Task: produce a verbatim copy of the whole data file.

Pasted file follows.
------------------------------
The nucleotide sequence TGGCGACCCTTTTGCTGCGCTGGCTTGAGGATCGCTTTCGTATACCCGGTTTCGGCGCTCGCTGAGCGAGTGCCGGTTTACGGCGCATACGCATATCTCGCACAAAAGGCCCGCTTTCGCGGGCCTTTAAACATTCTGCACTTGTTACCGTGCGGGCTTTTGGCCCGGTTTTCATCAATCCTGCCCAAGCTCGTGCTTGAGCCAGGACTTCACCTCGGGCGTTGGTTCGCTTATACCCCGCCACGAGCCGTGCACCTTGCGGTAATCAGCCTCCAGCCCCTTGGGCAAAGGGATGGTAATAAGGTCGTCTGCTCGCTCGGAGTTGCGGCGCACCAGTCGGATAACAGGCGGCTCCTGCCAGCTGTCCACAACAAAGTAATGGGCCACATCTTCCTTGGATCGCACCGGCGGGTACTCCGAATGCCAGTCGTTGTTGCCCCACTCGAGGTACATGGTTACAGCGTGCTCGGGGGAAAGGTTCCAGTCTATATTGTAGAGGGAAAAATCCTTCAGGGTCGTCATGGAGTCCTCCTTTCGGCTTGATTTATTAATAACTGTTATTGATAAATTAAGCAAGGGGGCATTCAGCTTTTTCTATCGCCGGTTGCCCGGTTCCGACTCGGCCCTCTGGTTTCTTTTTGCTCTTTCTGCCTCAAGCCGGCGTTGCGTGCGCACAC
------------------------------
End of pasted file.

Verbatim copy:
The nucleotide sequence TGGCGACCCTTTTGCTGCGCTGGCTTGAGGATCGCTTTCGTATACCCGGTTTCGGCGCTCGCTGAGCGAGTGCCGGTTTACGGCGCATACGCATATCTCGCACAAAAGGCCCGCTTTCGCGGGCCTTTAAACATTCTGCACTTGTTACCGTGCGGGCTTTTGGCCCGGTTTTCATCAATCCTGCCCAAGCTCGTGCTTGAGCCAGGACTTCACCTCGGGCGTTGGTTCGCTTATACCCCGCCACGAGCCGTGCACCTTGCGGTAATCAGCCTCCAGCCCCTTGGGCAAAGGGATGGTAATAAGGTCGTCTGCTCGCTCGGAGTTGCGGCGCACCAGTCGGATAACAGGCGGCTCCTGCCAGCTGTCCACAACAAAGTAATGGGCCACATCTTCCTTGGATCGCACCGGCGGGTACTCCGAATGCCAGTCGTTGTTGCCCCACTCGAGGTACATGGTTACAGCGTGCTCGGGGGAAAGGTTCCAGTCTATATTGTAGAGGGAAAAATCCTTCAGGGTCGTCATGGAGTCCTCCTTTCGGCTTGATTTATTAATAACTGTTATTGATAAATTAAGCAAGGGGGCATTCAGCTTTTTCTATCGCCGGTTGCCCGGTTCCGACTCGGCCCTCTGGTTTCTTTTTGCTCTTTCTGCCTCAAGCCGGCGTTGCGTGCGCACAC